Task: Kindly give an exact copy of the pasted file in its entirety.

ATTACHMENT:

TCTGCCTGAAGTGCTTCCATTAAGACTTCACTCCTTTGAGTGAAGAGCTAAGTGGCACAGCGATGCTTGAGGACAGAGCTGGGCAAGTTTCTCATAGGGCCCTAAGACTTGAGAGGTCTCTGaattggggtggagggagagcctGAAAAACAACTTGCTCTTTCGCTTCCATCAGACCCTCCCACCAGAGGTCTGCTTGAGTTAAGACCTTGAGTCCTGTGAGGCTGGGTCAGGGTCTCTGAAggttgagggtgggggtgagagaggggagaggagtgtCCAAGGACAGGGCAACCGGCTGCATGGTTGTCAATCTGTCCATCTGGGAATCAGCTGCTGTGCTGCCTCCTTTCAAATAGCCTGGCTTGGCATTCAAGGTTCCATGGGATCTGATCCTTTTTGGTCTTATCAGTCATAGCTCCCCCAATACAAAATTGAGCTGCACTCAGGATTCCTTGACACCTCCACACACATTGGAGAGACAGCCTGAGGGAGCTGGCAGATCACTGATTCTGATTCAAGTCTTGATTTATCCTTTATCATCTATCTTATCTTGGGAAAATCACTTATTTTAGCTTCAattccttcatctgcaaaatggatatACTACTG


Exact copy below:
TCTGCCTGAAGTGCTTCCATTAAGACTTCACTCCTTTGAGTGAAGAGCTAAGTGGCACAGCGATGCTTGAGGACAGAGCTGGGCAAGTTTCTCATAGGGCCCTAAGACTTGAGAGGTCTCTGaattggggtggagggagagcctGAAAAACAACTTGCTCTTTCGCTTCCATCAGACCCTCCCACCAGAGGTCTGCTTGAGTTAAGACCTTGAGTCCTGTGAGGCTGGGTCAGGGTCTCTGAAggttgagggtgggggtgagagaggggagaggagtgtCCAAGGACAGGGCAACCGGCTGCATGGTTGTCAATCTGTCCATCTGGGAATCAGCTGCTGTGCTGCCTCCTTTCAAATAGCCTGGCTTGGCATTCAAGGTTCCATGGGATCTGATCCTTTTTGGTCTTATCAGTCATAGCTCCCCCAATACAAAATTGAGCTGCACTCAGGATTCCTTGACACCTCCACACACATTGGAGAGACAGCCTGAGGGAGCTGGCAGATCACTGATTCTGATTCAAGTCTTGATTTATCCTTTATCATCTATCTTATCTTGGGAAAATCACTTATTTTAGCTTCAattccttcatctgcaaaatggatatACTACTG